So much of that relies on who you study with. I remember when I was doing my MBA, part of what made it so special was that there was a real mix of people in the class. How do you factor that in?

In addition to encouraging multiple ways of interacting, as I mentioned before, we also have a rigorous admissions process — our selection rate is below 1%. A lot of that is selecting for what we call readiness, i.e. you have full-time availability, financial support for a year, a strong internet connection, a high level of English, and so on. While we want to accept as many people as possible, we know exactly who we can help today, who will do well in the programme, and who will positively impact the experience of their peers. That’s very important to us because as you say, the people who are part of your experience will determine the quality of your experience. 

Now that you’re a few years in, what kind of impact are you seeing? 

Quantitatively, we’ve seen the average salary increase almost 3x compared to what it was before, and that’s not including the people who didn’t have jobs before Microverse. 20% of our graduates have noted a salary increase of 10x compared to their previous jobs, and that’s just an entry-level job. The average salary increase from our students’ first job after Microverse to their second job is about 40%, and it keeps going up.

Qualitatively, we’ve witnessed a lot of intangible benefits. For example, students who’ve graduated and received a big salary increase are paying for their brothers and sisters to go to school, they’re renting a better place for their parents to move into, and they’re becoming an inspiration to other members in their community. These are real stories that many can relate to, and they’re so powerful.

Michiel Kottting, Northzone Partner

Inspiring. What countries would you say most of your students come from?

Africa represents around 40% to 50% of Microverse students. As a continent, Africa doesn’t just have potential, it also has a lot of momentum. Within Africa, our top country by far is Nigeria. The energy Nigerians have… it’s something I haven’t seen in any other part of the world — and I’ve been to more than 80 countries! 

Africa’s Achilles’ heel is infrastructure. But the future is bright! There’s a city being built outside of Lusaka, the capital of Zambia. It’s called Nkwashi, and a Zambian asset management firm is deploying $1.4 billion to build 10,000 houses and world-class infrastructure to demonstrate that if you can provide Africa with world-class education, you can get world-class outcomes. Microverse, together with GitLab, has a house there, where any Microverse student from Zambia can live for free for the entire duration of the programme. They have access to stable internet, electricity, housing, food, and they pay nothing — it’s all covered. The incentive is that those people will stay after they land a job and help build the city up. It’s all very promising.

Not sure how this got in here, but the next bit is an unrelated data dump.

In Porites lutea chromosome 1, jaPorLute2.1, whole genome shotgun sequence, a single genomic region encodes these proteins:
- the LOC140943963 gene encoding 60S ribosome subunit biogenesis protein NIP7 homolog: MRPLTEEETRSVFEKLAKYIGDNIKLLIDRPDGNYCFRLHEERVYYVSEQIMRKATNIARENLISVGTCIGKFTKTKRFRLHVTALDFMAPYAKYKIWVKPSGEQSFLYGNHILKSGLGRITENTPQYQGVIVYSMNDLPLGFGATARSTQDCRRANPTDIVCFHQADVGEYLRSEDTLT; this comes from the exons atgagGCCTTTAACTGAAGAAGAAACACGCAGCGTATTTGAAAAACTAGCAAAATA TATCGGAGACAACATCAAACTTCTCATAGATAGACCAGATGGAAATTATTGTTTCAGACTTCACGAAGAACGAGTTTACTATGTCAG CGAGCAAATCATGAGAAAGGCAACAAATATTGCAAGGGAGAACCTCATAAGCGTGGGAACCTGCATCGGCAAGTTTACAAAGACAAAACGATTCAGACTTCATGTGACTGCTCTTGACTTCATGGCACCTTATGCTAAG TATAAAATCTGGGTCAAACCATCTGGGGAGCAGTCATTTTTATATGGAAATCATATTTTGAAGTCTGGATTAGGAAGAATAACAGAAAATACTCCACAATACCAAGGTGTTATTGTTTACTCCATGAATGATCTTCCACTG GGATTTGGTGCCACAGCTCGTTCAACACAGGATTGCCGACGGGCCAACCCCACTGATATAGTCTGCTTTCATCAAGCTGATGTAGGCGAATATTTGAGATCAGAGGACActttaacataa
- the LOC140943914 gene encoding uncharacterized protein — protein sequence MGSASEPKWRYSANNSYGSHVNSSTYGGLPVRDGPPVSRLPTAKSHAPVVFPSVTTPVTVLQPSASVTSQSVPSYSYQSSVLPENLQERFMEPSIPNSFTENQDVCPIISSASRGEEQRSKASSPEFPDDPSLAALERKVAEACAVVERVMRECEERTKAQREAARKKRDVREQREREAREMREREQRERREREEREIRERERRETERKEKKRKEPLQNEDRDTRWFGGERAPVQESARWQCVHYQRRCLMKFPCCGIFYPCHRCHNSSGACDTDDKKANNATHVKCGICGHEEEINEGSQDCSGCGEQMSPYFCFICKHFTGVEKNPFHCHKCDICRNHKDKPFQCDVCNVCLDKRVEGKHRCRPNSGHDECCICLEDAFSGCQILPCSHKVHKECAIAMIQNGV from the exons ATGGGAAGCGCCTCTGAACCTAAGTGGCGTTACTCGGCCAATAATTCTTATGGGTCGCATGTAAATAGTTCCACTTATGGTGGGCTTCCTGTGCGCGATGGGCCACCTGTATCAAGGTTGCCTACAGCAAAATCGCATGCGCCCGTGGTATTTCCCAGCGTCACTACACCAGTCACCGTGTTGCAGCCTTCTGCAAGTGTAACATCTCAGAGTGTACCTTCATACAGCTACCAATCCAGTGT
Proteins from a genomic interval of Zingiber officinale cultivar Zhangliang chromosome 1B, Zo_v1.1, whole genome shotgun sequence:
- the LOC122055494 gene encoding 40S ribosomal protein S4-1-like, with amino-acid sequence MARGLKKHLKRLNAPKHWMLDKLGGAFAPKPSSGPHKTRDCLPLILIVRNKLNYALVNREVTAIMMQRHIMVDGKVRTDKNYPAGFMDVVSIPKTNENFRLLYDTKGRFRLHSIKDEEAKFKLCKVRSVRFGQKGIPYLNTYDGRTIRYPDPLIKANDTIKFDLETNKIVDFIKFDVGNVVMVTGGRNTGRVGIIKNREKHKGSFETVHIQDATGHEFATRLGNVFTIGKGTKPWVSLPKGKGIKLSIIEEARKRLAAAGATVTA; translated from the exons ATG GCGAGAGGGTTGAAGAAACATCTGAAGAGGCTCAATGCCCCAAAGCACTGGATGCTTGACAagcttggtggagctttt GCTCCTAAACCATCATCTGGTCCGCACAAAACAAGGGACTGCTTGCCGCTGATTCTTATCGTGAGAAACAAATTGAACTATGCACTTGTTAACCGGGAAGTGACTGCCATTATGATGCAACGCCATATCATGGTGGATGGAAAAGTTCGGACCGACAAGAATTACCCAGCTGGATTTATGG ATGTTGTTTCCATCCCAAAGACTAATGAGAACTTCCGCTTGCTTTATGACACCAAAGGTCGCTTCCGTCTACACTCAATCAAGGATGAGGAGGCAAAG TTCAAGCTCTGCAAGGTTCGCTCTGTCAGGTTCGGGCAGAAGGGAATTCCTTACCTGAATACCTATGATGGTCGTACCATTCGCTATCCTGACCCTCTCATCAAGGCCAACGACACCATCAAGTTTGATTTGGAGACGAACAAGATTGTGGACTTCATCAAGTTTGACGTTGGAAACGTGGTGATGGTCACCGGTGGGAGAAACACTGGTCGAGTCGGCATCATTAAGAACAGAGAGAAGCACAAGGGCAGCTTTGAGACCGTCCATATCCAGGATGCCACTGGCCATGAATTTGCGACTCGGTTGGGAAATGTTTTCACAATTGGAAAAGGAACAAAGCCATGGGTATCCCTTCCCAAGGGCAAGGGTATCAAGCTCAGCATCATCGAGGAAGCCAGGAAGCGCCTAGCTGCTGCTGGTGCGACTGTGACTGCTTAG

The other vast majority of our students come from Latin America, which has the massive advantage of being in the same time zone as the US. As a result, we see much higher employability and much higher salaries than in Africa. Their Achilles’ heel, however, is their level of English. If Latin Americans can conquer that, they’ll be unstoppable.

What’s the ultimate dream? What’s your long-term vision in building this?

It goes back to the idea of inevitability. I just can’t imagine a future where we keep wasting 90-95% of the world’s human potential. We have so many massive challenges to solve: climate change, extreme poverty, COVID… which, by the way, highlighted how bad we were at global collaboration. To me, the more we evolve as a species, the more complicated these challenges will become, and the more global collaboration we’ll require. Microverse’s goal is to accelerate that transition: how can we take something that might take humanity 1000 years to develop and make it happen in 100? In a nutshell, our long-term vision is to create a system that can accelerate this transition to a world where the place where you were born doesn’t have to determine your opportunities in life.

And you’re seriously drinking your own Kool-Aid, having built a remote-only company. Can you share some tips on how to manage that?

I could talk about this for three hours, but ultimately, I think it all comes down to communication. How do you communicate important information to everyone who needs it? When everyone is in the office, a lot of that communication happens organically through informat chats, bonding opportunities, and so on. When you’re remote, a lot can be lost in different time zones, especially your capacity to move quickly, which is so crucial to any startup. The way to make up for this is by being extremely systematic. At Microverse, we’re ridiculously obsessive about documentation and hyper transparent about where to find it. All the information someone might need is available and properly structured so that whoever needs it can access it without having to ask. Without this, you lose all velocity and it will just kill you. 

Amazing, thanks for the tips and thanks for sharing your vision with us, Ariel! The world is lucky to have people like you who are hungry to make a difference, and who have the drive and skill to actually do it.